The elusive nature of the r-stars
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R stars are carbon stars, less luminous and hotter than the carbon stars evolving along the AGB phase. Thus, their carbon enrichment cannot be a consequence of the third dredge-up, a fact also in agreement with the lack of s-element enhancements in their envelopes. Since their discovery the absence of binaries has lead to the conclusion that a previous merger might play a fundamental role in the observed chemical composition, likely through non-standard mixing at the time of the He-flash. On the other hand numerical simulations, in which the He-flash is artificially located close to the edge of a degenerate He core, have successfully induced mixing of carbon into the envelope. In this context it has been suggested that the merger of a degenerate He core with that of a normal red giant star could lead to the formation of a rapidly rotating core undergoing o -centre He ignition in highly degenerate conditions. This scenario is also supported by statistical analysis of the potential mergers that could explain the number, and location in the Galaxy, of observed R stars. Basing on detailed stellar models we will show the evolution of these mergers, that are very common in nature, and do not seem to be the progenitors of (hot) R stars.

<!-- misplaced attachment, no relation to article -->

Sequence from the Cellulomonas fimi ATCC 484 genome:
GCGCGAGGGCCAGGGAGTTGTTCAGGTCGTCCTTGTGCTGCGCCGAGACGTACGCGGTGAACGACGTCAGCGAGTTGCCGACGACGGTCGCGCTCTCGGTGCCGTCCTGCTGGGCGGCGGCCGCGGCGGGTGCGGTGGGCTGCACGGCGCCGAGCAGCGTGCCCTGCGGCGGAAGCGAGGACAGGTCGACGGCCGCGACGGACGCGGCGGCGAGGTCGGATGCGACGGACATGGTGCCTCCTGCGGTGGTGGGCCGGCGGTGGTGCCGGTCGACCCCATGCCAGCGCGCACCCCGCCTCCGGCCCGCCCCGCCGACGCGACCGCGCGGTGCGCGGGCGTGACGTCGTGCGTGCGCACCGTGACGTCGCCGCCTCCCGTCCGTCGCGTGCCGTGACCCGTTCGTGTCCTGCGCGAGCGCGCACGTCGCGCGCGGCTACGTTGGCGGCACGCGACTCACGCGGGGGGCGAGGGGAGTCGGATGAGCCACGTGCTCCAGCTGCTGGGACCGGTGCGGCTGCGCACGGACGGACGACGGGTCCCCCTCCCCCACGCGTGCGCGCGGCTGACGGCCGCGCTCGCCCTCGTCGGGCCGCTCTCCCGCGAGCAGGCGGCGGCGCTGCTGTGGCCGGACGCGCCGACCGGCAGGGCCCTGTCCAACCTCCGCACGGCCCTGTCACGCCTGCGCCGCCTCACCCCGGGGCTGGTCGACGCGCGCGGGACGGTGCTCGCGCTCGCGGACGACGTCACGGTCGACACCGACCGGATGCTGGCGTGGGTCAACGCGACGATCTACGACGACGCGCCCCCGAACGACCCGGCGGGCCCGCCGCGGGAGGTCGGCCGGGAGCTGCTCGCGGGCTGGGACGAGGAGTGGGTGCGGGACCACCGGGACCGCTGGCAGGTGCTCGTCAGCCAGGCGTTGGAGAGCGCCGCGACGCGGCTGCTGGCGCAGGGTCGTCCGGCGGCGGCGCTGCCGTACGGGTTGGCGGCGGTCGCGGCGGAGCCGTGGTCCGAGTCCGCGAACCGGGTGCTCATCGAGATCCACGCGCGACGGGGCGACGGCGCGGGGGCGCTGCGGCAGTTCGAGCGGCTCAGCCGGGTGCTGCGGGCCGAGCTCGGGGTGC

CitationDomínguez, I. [et al.]. The elusive nature of the r-stars. "Memorie della Societá Astronomica Italiana", 10 Octubre 2010, vol. 81, p. 1039-1044.